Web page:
The mother of Robert Hainard, a painter, she painted portraits and landscapes.
Her ancestors included southerners, Savoyards and Fribourgers, which did not prevent her from being born in Geneva.
"She lost her father at the age of three and was brought up by an uncle in an environment that did not suit her and where her adolescence was joyless. Her entry into our art schools was her real birth. It was there that her sensitivity, her heart and her imagination were finally satisfied.
There she met Philippe Hainard and after graduation they married and had four children: Robert, Beatrice, Claude and Florence. After their marriage, she lived at 15 rue Charles-Galland before moving to a plush house with a large garden in Drize. After her husband's death, she returned to live in the city of Geneva, at 8 Boulevard de la Tour, with her daughter Florence.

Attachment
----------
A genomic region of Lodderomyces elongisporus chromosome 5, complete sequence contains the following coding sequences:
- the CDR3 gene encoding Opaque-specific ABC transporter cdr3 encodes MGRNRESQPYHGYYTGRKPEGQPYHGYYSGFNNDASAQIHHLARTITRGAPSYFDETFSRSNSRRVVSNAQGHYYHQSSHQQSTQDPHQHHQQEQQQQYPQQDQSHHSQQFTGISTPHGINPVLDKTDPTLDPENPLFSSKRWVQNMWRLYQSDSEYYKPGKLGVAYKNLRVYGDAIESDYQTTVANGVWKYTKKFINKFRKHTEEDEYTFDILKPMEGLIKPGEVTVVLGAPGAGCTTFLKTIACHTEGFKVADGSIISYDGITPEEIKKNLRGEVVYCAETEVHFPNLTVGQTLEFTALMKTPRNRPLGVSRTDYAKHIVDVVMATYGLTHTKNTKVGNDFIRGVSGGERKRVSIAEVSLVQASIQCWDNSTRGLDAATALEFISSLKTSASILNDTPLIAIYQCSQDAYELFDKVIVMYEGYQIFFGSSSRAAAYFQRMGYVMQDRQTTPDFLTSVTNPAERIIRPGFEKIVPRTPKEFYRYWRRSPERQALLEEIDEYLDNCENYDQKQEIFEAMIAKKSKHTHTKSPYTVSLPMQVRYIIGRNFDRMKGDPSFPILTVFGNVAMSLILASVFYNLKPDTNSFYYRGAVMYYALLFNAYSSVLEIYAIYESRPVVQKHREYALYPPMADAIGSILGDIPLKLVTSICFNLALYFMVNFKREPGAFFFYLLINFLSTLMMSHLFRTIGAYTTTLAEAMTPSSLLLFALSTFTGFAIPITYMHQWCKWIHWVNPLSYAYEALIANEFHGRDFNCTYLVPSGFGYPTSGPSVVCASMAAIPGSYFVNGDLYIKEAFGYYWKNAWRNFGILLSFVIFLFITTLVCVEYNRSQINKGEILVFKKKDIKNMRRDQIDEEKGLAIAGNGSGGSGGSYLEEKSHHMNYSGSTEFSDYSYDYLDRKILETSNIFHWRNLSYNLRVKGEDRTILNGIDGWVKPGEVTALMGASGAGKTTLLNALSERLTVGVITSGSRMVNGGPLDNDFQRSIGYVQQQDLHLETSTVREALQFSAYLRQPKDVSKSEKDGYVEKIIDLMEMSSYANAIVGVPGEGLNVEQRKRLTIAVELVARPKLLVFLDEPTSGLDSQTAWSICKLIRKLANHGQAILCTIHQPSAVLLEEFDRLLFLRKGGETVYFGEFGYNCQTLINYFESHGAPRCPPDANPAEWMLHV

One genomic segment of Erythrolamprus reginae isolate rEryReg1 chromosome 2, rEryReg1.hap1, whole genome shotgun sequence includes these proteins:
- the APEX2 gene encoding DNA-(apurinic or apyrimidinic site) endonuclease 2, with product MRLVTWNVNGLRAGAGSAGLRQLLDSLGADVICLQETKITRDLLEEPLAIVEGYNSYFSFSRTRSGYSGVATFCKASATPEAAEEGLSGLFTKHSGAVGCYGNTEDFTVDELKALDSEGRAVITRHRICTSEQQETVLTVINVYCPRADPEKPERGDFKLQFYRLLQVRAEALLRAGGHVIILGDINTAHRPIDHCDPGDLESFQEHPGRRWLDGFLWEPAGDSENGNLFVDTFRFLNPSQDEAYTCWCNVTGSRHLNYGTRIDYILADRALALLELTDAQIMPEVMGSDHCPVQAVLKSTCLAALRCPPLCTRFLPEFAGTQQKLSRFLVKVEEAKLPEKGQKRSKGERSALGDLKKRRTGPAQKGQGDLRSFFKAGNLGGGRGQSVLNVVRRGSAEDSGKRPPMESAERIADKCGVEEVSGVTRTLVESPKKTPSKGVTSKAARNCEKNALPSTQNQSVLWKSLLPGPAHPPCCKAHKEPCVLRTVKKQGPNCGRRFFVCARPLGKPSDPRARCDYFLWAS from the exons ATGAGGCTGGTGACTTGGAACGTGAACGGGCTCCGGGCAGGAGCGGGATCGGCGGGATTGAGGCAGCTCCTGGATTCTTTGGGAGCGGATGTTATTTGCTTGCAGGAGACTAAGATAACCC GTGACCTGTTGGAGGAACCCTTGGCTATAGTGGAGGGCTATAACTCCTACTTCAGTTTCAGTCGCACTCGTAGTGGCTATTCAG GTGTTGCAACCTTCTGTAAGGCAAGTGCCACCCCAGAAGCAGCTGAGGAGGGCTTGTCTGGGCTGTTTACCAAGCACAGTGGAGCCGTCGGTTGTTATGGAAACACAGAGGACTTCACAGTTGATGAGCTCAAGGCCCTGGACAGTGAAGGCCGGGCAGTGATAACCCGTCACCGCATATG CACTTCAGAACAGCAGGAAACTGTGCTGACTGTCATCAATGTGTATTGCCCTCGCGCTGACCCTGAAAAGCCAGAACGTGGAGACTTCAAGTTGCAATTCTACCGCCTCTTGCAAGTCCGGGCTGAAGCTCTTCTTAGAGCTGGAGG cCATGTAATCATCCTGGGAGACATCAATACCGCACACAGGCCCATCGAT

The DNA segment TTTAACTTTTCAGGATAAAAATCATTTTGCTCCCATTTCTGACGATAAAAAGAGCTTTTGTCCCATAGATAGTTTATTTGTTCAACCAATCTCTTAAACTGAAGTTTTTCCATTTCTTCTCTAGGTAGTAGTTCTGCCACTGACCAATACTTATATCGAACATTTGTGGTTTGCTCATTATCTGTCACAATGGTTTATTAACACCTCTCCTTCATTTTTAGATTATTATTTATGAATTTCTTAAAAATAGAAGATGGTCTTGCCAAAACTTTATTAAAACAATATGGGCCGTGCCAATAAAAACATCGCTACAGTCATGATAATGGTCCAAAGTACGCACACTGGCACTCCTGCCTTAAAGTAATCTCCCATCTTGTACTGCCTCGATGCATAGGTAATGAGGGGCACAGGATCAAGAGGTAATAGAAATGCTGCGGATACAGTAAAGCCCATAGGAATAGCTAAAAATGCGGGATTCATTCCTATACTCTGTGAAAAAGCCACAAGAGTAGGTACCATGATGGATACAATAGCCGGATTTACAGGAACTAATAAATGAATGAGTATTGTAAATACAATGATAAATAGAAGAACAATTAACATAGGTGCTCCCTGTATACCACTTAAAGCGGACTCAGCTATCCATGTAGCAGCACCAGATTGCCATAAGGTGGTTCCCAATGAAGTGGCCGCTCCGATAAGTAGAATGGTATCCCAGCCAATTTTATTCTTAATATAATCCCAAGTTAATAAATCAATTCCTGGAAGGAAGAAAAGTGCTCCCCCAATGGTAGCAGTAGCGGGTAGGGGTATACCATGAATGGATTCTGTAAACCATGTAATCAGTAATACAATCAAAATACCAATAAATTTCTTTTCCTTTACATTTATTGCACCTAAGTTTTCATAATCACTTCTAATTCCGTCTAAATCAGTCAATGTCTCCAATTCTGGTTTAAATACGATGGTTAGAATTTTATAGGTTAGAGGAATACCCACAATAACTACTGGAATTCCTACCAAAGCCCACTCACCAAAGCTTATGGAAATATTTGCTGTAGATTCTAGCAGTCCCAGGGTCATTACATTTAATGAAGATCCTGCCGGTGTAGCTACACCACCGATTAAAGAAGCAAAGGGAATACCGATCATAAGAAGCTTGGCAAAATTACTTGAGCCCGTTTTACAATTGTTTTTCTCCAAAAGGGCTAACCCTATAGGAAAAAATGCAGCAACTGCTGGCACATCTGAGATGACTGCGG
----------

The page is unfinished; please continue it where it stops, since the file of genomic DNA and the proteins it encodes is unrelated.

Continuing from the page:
At the professional courses, she taught drawing to dressmakers, milliners, saleswomen, waiters, pastry cooks, etc. She had an authority that held its own. She had an authority which was due in large part to her well timed voice. According to the headmaster himself, "you could have heard a fly flying when you passed Madame Hainard's class". Huge boy butchers, who terrified the male teachers, accompanied her home to carry her packages. How did she manage to impose herself so? She didn't say a word out of turn, never made a sudden move, her gaze remained calm and benevolent. But when a guy was heckling or lazing about, she simply ignored him, only dealing with those who were really working. She had up to 28 hours of teaching a week and the maid would bring her newborn baby to her at break time so that she could nurse it in the caretaker's lodge.
She was a member of the Society of Women Painters and Sculptors from its foundation and regularly participated in exhibitions from 1912 onwards.